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Recently I decided to replace my Classic series NiCd battery packs with non-rechargeable batteries. Since I wanted to easily swap out the disposable batteries, I purchased AAA battery holders that use 3 cells. These battery holders are somewhat smaller than the classic series battery cavity opening, so I padded the extra space with closed cell foam. I then attached copper tape to the underside of the battery packs, and soldered the connections. The new holders work fine.

My question for the forum members is regarding the voltage tolerance of the Classic series. I chose to install Lithium batteries for the usual reasons, energy density, shelf life, etc, but I didn't give much advance thought to the overall battery pack voltage. However, as I was verifying the battery pack polarity, I noticed that the cumulative voltage displayed on my DMM was about 5.3V. This elevated voltage should have been an obvious consideration prior to building the battery packs. Now I am wondering if I should replace the 3 cell holders with 2 cell holders to drop the voltage down to the range of the original 3 cell NiCd packs, 3.6V.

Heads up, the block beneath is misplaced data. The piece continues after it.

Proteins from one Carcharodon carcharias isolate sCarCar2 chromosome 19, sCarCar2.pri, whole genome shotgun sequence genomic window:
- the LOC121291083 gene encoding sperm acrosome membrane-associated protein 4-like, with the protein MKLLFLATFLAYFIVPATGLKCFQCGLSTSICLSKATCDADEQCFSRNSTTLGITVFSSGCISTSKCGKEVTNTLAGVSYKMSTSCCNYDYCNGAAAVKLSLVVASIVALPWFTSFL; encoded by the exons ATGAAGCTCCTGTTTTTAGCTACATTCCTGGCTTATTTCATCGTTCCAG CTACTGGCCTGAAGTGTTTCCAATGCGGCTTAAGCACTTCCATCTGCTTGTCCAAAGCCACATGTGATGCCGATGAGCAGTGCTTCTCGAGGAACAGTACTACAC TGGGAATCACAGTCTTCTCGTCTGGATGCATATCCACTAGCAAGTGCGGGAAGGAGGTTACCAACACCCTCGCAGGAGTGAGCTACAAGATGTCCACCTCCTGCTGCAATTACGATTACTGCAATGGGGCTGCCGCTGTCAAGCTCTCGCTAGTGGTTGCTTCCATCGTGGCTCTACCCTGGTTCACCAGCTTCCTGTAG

I haven't looked at a Classic power supply circuit for awhile, so I can't recall if HP used a Zener reference to set the internal voltage levels. I am curious if the internal power supplies are regulated and if the over voltage due to the Lithium batteries is a concern? I should mention that my first test unit is an HP-67, with a rebuilt card reader.

Hi Robert,

I regularly run classic series from 3 x Alkaline AA batteries with no adverse affects. With all "classics", (and even though the 67 is not really a classic, I think it's still the same), the battery voltage goes only to a DC-DC converted inside the calc which generates the three separate voltages the calc needs. And yes, the internal DC-DC converter output voltages are voltage limited by a zener diode.

For more information, take a look at Jacques LaPorte page on DC-DC converters in HP classics